The Swedish Navy’s fruitless hunt for a Russian sub was reportedly based on an inconclusive analysis of intelligence which was overstated under pressure from the government. MPs only learned of it after boosting defense spending.
In October 2014, Sweden was gripped by spy fever. People were watching relentlessly as its military was hunting for an elusive Russian mini-sub off Stockholm. The hunters returned empty-handed, but top brass assured the public that it was not for lack of a foreign intrusion. It took months for Swedish officials to acknowledge that the intercepted “Russian submarine distress signal” that triggered the hunt actually came from a local civilian boat. Though some of the failed hunters insisted otherwise.
Also on rt.com
Capitalize on ‘Russian meddling’ like a pro: Fake it in state elections, write report for Senate
Swedish newspaper Svenska Dagbladet (SvD) says some details of how Sweden got into this embarrassment is yet to be revealed and offered information provided by a military insider. According to its source, the analysis of a sound signature, which was touted as definitive evidence of a submarine presence in Swedish waters, was actually preliminary.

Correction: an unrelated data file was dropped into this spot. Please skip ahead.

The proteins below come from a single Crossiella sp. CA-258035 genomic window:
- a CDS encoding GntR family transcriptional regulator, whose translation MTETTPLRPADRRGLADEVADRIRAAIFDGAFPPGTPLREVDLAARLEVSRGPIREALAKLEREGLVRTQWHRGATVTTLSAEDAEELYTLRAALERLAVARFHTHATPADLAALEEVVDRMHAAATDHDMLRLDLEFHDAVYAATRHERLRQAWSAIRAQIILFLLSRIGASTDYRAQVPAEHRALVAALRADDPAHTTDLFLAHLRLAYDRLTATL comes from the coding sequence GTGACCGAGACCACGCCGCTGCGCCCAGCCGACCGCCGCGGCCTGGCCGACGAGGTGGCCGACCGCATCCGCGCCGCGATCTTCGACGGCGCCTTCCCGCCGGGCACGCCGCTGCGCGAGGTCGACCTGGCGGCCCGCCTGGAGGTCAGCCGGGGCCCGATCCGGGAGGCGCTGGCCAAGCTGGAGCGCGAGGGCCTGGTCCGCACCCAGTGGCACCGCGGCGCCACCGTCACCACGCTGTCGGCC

“The criteria for a confirmed submarine are rock hard, and they were not fulfilled,” the insider said, explaining that under regular circumstances the military would not go public with such intelligence at all.
SvD’s source suggests that the Swedish military command had been pressured by both the national government and some of its fellow generals to go along with the narrative. Interestingly, when the evidence was properly reviewed and a classified final report into the hunt was compiled in May 2015, nobody rushed to share the conclusions with the Swedish lawmakers.
Defense Minister Peter Hultqvist allegedly waited until September 2015 before reporting to the Swedish Parliament, SvD noted, which conveniently happened after it approved a hefty $700 million hike in defense spending over five years.
Also on rt.com
Global military expenditure at 3-decade high, biggest spender US sees first increase since 2010
If it looks like a ruse to secure extra funding and stir anti-Russian sentiment in a non-NATO nation and swims like a ruse to secure extra funding and stir anti-Russian sentiment in a non-NATO nation,